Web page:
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(cover by Susan Erony)
Erasmus of Rotterdam by Stefan Zweig (translated from the German by Eden and Cedar Paul; 53,000 words and 12 illustrations) This Plunkett Lake Press eBook is produced by arrangement with Viking, an imprint of Penguin Publishing Group, a division of Penguin Random House LLC.
Hailed as a parable for modern times, Erasmus of Rotterdam is the biography of a great humanist who, when pressed for a confession of faith, said, “I love freedom, and I will not and cannot serve any party.” At no time does Zweig mention Hitler by name, but it is obvious that his biography of a man who tried to remain above the battle, and who was torn to pieces by both Lutherans and Catholics, was aimed to illustrate the predicament of a man who refrains from activism and prefers to focus on his work.
Erasmus believed in a united Europe, and thought that Luther was splitting it in two. He first tried to reconcile the Pope to Luther’s Wittenberg theses, then to bring the German Protestants together with the representatives of Rome. Zweig portrays a steadfast Erasmus, unwilling to let emotion betray the lucidity of his thought, who knew he was the most famous intellect of his age, and evaded any commitment that would bring a host of enemies down upon his head. In Erasmus, Zweig may have seen parts of himself. (adapted from “Book of the Times” by John Chamberlain, The New York Times, November 2, 1934)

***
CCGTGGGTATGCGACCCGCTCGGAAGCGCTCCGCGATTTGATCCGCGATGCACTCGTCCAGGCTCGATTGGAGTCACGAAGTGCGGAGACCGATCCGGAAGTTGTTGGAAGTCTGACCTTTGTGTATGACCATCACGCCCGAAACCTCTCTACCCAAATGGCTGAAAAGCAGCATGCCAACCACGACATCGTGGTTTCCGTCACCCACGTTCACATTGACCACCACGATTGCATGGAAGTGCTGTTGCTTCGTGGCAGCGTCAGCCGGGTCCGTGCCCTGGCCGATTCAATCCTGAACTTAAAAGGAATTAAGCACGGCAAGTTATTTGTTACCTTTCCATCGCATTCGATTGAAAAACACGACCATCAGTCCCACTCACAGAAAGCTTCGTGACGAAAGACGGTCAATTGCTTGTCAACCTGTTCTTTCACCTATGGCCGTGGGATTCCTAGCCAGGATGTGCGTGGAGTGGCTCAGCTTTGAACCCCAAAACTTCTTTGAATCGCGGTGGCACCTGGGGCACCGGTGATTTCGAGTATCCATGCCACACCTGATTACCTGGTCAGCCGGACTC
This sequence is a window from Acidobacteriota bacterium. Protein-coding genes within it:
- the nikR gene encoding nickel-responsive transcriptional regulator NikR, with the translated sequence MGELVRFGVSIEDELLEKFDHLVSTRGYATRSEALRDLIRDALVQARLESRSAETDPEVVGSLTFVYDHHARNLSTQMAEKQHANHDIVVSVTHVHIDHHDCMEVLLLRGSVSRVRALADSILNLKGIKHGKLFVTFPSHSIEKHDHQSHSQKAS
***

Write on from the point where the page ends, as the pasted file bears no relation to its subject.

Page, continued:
“Under Zweig’s magic pen Erasmus leaps into vital existence... The books is a quietly astounding bit of biographical and historical achievement.” — Percy Hutchison, The New York Times